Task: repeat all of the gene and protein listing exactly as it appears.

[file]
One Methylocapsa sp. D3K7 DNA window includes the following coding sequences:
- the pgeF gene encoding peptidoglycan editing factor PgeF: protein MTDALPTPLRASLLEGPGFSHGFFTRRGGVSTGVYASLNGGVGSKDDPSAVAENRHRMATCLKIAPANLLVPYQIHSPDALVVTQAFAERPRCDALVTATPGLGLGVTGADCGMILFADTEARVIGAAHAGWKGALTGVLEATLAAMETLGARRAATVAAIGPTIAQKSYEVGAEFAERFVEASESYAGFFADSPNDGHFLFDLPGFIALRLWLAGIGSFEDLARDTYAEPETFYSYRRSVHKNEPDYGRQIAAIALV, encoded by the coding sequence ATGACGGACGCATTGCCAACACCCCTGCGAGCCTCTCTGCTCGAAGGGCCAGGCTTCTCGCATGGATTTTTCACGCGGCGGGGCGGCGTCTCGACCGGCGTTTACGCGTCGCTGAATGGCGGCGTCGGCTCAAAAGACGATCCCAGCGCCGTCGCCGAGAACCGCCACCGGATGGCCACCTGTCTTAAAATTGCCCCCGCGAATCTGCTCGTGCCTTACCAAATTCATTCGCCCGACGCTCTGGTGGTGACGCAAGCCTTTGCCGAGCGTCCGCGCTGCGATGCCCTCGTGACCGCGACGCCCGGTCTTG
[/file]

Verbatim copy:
One Methylocapsa sp. D3K7 DNA window includes the following coding sequences:
- the pgeF gene encoding peptidoglycan editing factor PgeF: protein MTDALPTPLRASLLEGPGFSHGFFTRRGGVSTGVYASLNGGVGSKDDPSAVAENRHRMATCLKIAPANLLVPYQIHSPDALVVTQAFAERPRCDALVTATPGLGLGVTGADCGMILFADTEARVIGAAHAGWKGALTGVLEATLAAMETLGARRAATVAAIGPTIAQKSYEVGAEFAERFVEASESYAGFFADSPNDGHFLFDLPGFIALRLWLAGIGSFEDLARDTYAEPETFYSYRRSVHKNEPDYGRQIAAIALV, encoded by the coding sequence ATGACGGACGCATTGCCAACACCCCTGCGAGCCTCTCTGCTCGAAGGGCCAGGCTTCTCGCATGGATTTTTCACGCGGCGGGGCGGCGTCTCGACCGGCGTTTACGCGTCGCTGAATGGCGGCGTCGGCTCAAAAGACGATCCCAGCGCCGTCGCCGAGAACCGCCACCGGATGGCCACCTGTCTTAAAATTGCCCCCGCGAATCTGCTCGTGCCTTACCAAATTCATTCGCCCGACGCTCTGGTGGTGACGCAAGCCTTTGCCGAGCGTCCGCGCTGCGATGCCCTCGTGACCGCGACGCCCGGTCTTG